The drug that reverses opioid overdoses needs to be in the hands of the people on campus who are most likely to respond to an emergency, experts say.
Because those responders tend to be students themselves, training is underway at colleges and universities to teach more people how to administer naloxone, commonly known by one of its brand names, Narcan.
“Naloxone that is locked away in a cabinet at university health services or in the pharmacy is not going to be there when somebody needs it,” says Lucas G. Hill, a clinical assistant professor at The University of Texas at Austin College of Pharmacy.
Sidebar: Know the signs of opioid overdose
“Proactive outreach and education, and stocking naloxone in public spaces—just like fire extinguishers and AEDs—is the way to save students lives.”
The drug is stored on every floor of every dorm at the Austin campus and all campus police officers carry it.
Operation Naloxone—which teaches pharmacy students how to train other students to use the drug—is the university’s most critical initiative, Hill says. About 600 students have participated in trainings at major off-campus housing complexes. Pharmacy students also hand out doses of the drug.
“When we go to them, students are more comfortable asking tough questions,” says Hill, adding that several other Texas institutions have recently adopted the Operation Naloxone model. “We can answer hard questions because students are more honest when they know each other, as opposed to being in a big audience full of strangers.”
In public and prominent
Bridgewater State University in Massachusetts has placed Narcan in about 50 public locations on campus, including in automatic external defibrillator boxes.
Its home county, Plymouth, has been hit particularly hard by the opioid epidemic—about 1,800 people overdosed on opioids such as fentanyl and heroin in 2017, Bridgewater State Police Chief David Tillinghast says.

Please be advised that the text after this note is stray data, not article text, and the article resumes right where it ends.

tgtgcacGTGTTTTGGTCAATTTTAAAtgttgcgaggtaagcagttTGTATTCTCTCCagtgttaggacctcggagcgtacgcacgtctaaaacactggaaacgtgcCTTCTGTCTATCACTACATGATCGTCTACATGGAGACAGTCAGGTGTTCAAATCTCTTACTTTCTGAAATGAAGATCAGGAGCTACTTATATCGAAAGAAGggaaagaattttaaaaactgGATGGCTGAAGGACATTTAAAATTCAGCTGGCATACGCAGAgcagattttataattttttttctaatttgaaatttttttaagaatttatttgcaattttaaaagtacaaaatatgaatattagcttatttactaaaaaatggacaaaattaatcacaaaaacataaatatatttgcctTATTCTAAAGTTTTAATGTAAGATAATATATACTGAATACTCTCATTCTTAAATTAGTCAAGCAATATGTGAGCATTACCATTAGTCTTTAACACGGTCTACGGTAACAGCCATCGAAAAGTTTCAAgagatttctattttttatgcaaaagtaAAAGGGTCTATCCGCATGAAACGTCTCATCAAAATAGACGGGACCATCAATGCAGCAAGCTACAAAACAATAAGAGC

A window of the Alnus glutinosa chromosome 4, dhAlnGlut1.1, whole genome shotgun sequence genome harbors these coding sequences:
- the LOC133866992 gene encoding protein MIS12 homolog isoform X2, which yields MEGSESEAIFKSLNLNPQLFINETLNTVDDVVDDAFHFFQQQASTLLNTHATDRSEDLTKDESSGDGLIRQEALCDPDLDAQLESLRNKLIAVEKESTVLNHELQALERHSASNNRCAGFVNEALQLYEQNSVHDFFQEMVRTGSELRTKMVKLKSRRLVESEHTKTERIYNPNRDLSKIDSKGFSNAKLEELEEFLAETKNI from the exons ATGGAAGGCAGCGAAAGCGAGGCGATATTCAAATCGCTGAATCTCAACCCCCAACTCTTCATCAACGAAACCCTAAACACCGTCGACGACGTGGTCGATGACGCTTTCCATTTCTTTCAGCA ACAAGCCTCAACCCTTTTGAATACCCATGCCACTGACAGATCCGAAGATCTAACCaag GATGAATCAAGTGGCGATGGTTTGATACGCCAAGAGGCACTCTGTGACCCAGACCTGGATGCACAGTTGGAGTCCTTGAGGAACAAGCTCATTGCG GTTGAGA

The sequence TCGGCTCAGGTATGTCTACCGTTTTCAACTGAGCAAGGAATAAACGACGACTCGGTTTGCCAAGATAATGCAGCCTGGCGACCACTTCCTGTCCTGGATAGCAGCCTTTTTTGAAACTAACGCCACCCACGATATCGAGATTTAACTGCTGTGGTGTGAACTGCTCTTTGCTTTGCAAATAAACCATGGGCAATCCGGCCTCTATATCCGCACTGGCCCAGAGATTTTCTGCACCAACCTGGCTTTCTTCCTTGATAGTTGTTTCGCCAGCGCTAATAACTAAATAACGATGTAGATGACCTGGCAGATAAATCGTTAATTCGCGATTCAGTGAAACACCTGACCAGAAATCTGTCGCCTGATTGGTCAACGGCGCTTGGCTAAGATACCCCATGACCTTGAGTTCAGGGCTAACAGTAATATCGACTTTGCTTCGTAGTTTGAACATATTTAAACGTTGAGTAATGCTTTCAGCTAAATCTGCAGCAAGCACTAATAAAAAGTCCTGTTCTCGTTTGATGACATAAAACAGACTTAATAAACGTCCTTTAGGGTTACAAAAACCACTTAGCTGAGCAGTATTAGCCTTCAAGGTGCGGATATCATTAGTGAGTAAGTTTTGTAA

Since the start of the 2017-18 school year, the university’s police force, led by Detective Sergeant Robert McEvoy, has trained about 1,000 students, faculty, staff and local residents to use Narcan and to identify the signs of an overdose. The university also trains all of its RAs and equips them with the drug.
The education itself serves as a form of prevention, Tillinghast says. “People who abuse opioids a lot of times don’t seek help because of the social stigma,” he says. “By us having these trainings on campus, people are more open to talking about it.”
Awareness and recovery
About 300 people, including students, have been trained over the last two years at Kennesaw State University in Georgia.
Administering the drug is pretty simple, but the sessions help in overcoming any anxiety about trying to reverse an overdose, says Teresa Wren Johnston, assistant dean of students and executive director of the university’s Center for Young Adult Addiction and Recovery.
Participants also learn about treatment resources, so they can pass it on to people who have overdosed, says Lindsay Montgomery, the center’s prevention education coordinator. “The more hands we can get naloxone into, the more people have a chance at recovery.”